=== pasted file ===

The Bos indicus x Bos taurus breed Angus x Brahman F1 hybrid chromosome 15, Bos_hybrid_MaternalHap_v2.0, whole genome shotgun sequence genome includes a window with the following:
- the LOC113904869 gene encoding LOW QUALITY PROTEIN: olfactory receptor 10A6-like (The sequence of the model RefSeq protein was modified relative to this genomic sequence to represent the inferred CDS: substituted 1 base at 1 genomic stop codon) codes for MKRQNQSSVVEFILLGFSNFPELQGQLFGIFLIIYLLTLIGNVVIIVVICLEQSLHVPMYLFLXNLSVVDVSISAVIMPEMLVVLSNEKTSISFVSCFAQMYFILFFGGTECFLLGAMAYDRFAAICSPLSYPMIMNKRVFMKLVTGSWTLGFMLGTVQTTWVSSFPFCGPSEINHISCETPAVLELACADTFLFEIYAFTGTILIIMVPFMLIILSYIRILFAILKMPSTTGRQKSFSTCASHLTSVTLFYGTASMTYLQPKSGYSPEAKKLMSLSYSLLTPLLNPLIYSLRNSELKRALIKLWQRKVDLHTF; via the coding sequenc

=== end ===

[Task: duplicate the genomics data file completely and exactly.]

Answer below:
The Bos indicus x Bos taurus breed Angus x Brahman F1 hybrid chromosome 15, Bos_hybrid_MaternalHap_v2.0, whole genome shotgun sequence genome includes a window with the following:
- the LOC113904869 gene encoding LOW QUALITY PROTEIN: olfactory receptor 10A6-like (The sequence of the model RefSeq protein was modified relative to this genomic sequence to represent the inferred CDS: substituted 1 base at 1 genomic stop codon) codes for MKRQNQSSVVEFILLGFSNFPELQGQLFGIFLIIYLLTLIGNVVIIVVICLEQSLHVPMYLFLXNLSVVDVSISAVIMPEMLVVLSNEKTSISFVSCFAQMYFILFFGGTECFLLGAMAYDRFAAICSPLSYPMIMNKRVFMKLVTGSWTLGFMLGTVQTTWVSSFPFCGPSEINHISCETPAVLELACADTFLFEIYAFTGTILIIMVPFMLIILSYIRILFAILKMPSTTGRQKSFSTCASHLTSVTLFYGTASMTYLQPKSGYSPEAKKLMSLSYSLLTPLLNPLIYSLRNSELKRALIKLWQRKVDLHTF; via the coding sequenc